Well-Oiled Machines: Collaborative Work in Robotics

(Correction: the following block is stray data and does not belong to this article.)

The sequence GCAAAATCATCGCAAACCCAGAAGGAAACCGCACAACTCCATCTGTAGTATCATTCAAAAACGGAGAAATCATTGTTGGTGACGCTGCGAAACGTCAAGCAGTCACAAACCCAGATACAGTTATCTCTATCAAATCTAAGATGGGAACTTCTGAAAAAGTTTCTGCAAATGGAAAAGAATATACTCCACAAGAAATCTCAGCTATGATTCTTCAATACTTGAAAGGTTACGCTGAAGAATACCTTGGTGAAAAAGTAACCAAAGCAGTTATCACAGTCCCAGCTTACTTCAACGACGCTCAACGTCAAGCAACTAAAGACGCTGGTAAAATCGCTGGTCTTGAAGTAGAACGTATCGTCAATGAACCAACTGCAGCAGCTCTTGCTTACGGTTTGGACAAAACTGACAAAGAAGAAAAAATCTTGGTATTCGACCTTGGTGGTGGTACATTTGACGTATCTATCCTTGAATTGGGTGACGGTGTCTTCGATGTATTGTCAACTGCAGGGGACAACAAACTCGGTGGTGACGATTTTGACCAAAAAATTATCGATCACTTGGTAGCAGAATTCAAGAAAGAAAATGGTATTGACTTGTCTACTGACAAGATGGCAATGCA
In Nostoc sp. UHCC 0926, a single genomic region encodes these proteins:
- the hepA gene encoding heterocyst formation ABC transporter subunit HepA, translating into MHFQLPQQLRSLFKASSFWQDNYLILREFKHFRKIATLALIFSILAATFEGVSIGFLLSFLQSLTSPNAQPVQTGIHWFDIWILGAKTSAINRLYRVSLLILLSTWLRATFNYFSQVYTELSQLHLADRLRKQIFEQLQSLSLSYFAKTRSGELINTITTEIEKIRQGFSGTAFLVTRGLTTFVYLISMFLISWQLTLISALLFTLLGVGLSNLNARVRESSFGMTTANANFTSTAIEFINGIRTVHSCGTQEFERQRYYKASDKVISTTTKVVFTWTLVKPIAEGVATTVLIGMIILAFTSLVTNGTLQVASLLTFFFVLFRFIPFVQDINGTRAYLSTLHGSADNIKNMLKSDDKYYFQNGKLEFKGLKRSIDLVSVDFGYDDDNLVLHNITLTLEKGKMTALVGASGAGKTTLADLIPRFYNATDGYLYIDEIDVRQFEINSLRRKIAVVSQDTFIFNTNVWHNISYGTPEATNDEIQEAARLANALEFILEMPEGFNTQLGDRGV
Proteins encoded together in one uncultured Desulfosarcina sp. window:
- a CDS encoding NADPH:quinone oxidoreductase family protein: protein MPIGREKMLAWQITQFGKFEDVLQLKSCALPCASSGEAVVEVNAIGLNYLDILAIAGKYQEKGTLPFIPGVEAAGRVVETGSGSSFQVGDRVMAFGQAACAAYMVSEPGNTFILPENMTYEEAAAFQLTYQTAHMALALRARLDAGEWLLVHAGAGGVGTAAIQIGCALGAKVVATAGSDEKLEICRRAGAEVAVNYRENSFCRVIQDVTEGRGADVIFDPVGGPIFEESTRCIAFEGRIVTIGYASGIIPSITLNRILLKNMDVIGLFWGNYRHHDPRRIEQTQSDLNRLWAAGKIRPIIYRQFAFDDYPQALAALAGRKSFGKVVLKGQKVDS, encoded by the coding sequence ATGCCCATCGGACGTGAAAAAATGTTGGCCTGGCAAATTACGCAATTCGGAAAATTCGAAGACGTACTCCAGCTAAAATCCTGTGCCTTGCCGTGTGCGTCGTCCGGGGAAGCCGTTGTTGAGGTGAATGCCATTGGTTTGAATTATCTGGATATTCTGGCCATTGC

This paper explores the benefits and drawbacks of collaboration in robotics education. Robotics programs are growing across the country, but little guidance has been offered so far by research as to how these programs should be structured. The importance of getting it right quickly is paramount in a fast-moving field such as robotics. Most programs involve collaboration in small groups with a competition as the final goal. Some worry that a focus on competition may attract only a small segment of learners, and produce a non-diverse field. Some new programs include collaboration between small groups to achieve larger cooperative goals such as exhibitions. The benefits of collaboration will be discussed including the results of small group work, and the potential for broadening the spectrum of students who engage in robotics. This paper will divide its exploration into four sections: learner, learning context, curriculum, and assessment. Learners are viewed through a constructionist lens and they can be attracted to robotics for different reasons. The learning context of robotics is complex and flowing, and the collaborative nature of the environment produces many complex results for student outcomes. The curricula of robotics programs around the country vary widely, but can be very effective if the learning goal is kept in mind when the curriculum is designed. Assessing learning for collaborative robotics can be aided by several key strategies. Following the consideration of the four perspectives, the implications of the paper will be summarized, limitations will be presented, and areas for further research will be proposed. The author believes that this paper holds important results for the budding field of robotics education, including conclusions about optimal group size, proper teacher involvement, and methods for applying robotics to peripheral subject matter learning.
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